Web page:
Human-environment interactions at regional scales: the complex topography hypothesis applied to surface archaeological records in Australia and North America

Simon J. Holdaway*, Geoffrey C. P. King, Matthew J. Douglass, Patricia C. Fanning

*Corresponding author for this work

Research output: Contribution to journalArticlepeer-review

Abstract

We match stone artefact distributions and assemblage compositions at the local geographical scale to measures of both complex topography and environmental history, as suggested by the work of Bailey and King. By comparing two study regions that have different topographic complexity measures, one in western New South Wales, Australia, and the other in Oglala National Grassland, North American Great Plains, we show that people created distinct long-term landscape use histories in both regions. While stone artefact manufacture and use, and indeed the transport of stone artefacts over great distances, feature in both areas, the accumulation of stone artefacts in different places leads to a quite different site use history in each of the case study regions.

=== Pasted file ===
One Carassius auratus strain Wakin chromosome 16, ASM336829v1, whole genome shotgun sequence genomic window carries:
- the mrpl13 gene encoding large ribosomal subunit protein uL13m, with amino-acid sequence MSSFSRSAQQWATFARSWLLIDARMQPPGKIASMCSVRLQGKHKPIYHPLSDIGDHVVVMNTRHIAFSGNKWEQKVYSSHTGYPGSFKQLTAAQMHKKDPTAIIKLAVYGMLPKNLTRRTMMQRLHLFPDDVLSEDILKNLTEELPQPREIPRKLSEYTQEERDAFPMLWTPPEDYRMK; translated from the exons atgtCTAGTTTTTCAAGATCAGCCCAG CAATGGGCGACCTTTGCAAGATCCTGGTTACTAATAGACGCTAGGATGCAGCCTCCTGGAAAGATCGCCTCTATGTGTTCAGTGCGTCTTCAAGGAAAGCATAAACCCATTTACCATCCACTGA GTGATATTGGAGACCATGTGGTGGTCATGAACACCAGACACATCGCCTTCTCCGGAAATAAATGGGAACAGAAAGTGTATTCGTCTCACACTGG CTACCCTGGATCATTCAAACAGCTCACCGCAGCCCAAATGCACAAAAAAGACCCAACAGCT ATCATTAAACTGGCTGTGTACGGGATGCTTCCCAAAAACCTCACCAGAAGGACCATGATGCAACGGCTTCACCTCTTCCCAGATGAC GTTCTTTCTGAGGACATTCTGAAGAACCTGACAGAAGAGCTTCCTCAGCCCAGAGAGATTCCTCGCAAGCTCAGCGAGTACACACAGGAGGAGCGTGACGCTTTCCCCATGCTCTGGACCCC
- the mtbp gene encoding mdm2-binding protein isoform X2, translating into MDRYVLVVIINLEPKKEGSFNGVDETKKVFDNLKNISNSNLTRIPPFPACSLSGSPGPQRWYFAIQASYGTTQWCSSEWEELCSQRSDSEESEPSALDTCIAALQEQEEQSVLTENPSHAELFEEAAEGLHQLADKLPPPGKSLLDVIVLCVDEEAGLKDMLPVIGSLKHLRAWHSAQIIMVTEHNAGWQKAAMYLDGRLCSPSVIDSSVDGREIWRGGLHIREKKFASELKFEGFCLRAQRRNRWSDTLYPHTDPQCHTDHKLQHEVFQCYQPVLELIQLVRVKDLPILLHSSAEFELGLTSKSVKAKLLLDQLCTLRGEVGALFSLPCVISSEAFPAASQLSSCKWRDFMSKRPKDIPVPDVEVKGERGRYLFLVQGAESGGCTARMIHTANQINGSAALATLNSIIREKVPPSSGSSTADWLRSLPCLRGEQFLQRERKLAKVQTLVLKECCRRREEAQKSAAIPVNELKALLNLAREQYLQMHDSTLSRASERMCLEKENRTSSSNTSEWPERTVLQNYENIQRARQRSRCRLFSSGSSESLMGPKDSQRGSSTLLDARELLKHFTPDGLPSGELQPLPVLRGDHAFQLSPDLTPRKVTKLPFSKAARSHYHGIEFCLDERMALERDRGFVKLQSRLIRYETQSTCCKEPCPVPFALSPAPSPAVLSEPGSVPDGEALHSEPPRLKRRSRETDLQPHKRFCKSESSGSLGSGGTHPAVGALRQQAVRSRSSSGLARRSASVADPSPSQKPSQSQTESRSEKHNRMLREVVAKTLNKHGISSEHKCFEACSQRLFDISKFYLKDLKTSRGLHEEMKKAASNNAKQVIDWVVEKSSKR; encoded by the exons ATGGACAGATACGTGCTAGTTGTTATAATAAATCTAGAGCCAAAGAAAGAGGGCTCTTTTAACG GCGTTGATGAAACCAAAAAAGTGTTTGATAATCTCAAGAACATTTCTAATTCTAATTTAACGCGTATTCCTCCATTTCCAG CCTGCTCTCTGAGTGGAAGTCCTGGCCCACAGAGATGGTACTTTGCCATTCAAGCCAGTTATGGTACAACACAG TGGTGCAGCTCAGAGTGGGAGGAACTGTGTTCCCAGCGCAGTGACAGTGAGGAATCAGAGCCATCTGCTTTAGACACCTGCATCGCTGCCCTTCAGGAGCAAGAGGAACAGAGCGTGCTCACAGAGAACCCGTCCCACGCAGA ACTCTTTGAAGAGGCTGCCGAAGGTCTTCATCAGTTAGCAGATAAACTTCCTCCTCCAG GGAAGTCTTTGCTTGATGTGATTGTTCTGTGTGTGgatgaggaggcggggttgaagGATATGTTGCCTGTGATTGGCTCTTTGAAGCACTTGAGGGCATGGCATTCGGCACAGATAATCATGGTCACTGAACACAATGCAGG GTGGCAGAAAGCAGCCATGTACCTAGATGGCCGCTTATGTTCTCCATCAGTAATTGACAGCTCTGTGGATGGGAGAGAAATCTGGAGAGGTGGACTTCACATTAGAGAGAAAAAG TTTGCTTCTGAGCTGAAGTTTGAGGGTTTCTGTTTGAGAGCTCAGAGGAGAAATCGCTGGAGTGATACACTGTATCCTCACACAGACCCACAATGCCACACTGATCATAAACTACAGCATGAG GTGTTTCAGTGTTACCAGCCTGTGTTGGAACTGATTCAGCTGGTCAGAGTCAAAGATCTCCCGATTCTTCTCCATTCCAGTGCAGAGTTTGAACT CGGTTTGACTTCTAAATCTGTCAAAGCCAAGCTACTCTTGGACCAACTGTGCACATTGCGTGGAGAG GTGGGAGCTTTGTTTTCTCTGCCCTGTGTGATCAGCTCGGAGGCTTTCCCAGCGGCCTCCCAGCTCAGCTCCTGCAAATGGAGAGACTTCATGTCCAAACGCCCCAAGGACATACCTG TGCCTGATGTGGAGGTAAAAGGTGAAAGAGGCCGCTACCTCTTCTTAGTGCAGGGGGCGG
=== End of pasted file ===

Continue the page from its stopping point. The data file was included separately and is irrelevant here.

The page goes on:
Original languageEnglish
Pages (from-to)58-69
Number of pages12
JournalArchaeology in Oceania
Volume50
Issue numberS1
DOIs
Publication statusPublished - Apr 2015

Keywords

  • stone artefacts
  • topographic complexity
  • mobility
  • LATER STONE-AGE
  • LITHIC ASSEMBLAGES
  • HUMAN-EVOLUTION
  • CORTEX
  • TECTONICS
  • STRATEGIES

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